Football: Coaching overhaul means end of era

Glenn Moore goes back to the classroom where a revolution in English football is taking place
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The Independent Online
IT WAS long ago, Bobby Moore was still playing for England and the Bay City Rollers singing for Scotland. I had just turned 10 and was about to play on a full-sized football pitch for the first time.

It is not an experience you forget, the pitch seemed vast but Mr Hawkins, who "coached'' the school football team, knew how to stop us running after the ball in a pack. "Your dad was a right-back, so you play there. Stay on that side and don't cross the half-way line.''

That memory came back this week as the English Schools FA lamented the end of an era. The victory over Brazil last Saturday was the last Wembley international to be run by the blazers and mortar boards. Now the professionals, led by Howard Wilkinson, the FA's Technical Director, will be in charge of youth development.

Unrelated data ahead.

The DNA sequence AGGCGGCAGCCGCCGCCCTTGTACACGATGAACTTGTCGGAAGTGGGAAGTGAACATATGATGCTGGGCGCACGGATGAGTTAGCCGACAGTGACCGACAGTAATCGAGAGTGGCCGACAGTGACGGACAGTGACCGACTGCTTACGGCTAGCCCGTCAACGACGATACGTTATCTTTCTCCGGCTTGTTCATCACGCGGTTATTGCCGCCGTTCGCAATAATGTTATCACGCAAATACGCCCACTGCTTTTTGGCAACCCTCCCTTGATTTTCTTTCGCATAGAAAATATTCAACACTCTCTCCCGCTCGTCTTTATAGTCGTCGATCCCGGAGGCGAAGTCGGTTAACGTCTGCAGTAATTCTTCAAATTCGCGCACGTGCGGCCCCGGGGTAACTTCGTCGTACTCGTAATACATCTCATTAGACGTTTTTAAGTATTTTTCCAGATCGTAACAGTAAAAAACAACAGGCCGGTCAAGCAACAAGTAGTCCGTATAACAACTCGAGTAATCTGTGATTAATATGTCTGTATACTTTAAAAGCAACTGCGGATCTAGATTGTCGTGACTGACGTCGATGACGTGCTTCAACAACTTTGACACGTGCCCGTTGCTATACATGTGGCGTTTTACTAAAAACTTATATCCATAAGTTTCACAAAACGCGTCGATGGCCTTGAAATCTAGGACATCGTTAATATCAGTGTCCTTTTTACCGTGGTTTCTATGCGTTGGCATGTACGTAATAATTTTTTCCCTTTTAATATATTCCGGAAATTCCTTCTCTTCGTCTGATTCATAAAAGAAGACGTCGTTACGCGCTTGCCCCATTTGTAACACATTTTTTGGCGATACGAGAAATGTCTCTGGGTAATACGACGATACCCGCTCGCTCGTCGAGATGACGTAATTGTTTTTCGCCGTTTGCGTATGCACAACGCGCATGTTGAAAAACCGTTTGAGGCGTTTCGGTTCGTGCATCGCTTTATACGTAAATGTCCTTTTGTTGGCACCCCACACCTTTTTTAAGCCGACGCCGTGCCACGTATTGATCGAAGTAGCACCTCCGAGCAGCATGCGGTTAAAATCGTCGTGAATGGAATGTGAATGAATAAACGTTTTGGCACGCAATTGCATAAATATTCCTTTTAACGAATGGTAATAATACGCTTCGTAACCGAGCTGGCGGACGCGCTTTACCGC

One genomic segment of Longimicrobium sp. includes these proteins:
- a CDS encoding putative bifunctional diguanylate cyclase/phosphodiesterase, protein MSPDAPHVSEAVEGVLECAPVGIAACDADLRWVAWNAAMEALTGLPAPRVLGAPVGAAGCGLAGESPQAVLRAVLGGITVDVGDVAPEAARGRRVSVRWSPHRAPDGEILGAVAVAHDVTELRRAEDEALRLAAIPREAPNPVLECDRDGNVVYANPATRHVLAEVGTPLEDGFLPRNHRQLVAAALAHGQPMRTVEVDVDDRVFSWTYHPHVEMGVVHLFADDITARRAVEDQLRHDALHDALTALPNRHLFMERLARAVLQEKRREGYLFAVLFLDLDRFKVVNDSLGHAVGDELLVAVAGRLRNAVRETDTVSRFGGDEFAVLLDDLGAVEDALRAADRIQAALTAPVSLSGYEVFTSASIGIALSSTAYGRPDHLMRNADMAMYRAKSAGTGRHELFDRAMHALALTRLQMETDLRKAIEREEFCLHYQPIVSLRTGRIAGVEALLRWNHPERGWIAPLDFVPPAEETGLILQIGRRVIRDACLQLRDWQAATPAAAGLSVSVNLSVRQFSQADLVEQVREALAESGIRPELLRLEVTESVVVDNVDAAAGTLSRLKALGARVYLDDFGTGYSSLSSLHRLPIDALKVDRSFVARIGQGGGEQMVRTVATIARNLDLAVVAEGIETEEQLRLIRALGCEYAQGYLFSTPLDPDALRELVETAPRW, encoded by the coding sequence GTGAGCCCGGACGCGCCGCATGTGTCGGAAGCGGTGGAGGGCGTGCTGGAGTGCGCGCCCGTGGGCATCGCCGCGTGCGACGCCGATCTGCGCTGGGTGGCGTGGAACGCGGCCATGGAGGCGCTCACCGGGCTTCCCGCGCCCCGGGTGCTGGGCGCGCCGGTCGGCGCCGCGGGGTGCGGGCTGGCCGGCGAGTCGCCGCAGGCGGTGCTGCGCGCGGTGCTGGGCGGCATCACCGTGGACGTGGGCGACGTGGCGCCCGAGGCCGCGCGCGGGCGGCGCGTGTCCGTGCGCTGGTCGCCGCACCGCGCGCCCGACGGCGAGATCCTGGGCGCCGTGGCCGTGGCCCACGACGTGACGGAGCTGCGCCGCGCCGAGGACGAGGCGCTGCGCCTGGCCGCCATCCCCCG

The change is part of a revolution in English coaching as outlined in Wilkinson's Charter for Quality. Among the most significant measures is a belated overhaul of the coaching system to ensure well-meaning amateurs will not be replaced by unsuitable professionals.

Two years ago I took the FA Preliminary Coaching Badge, the lower tier qualification. A 30-hour course spent entirely on the training pitch - apart from a basic examination on the laws of the game - it was interesting and instructive but fundamentally flawed. There was no mention of nutrition, physiology, sports medicine, injuries, warm-ups or warm-downs. Those who passed were unleashed on players with no further supervision and no requirement to keep their knowledge up to date.

The course was at least 25 years old and it showed. Glenn Hoddle had not bothered doing it, or the full badge, the upper qualification, nor had many other managers from park to Premiership.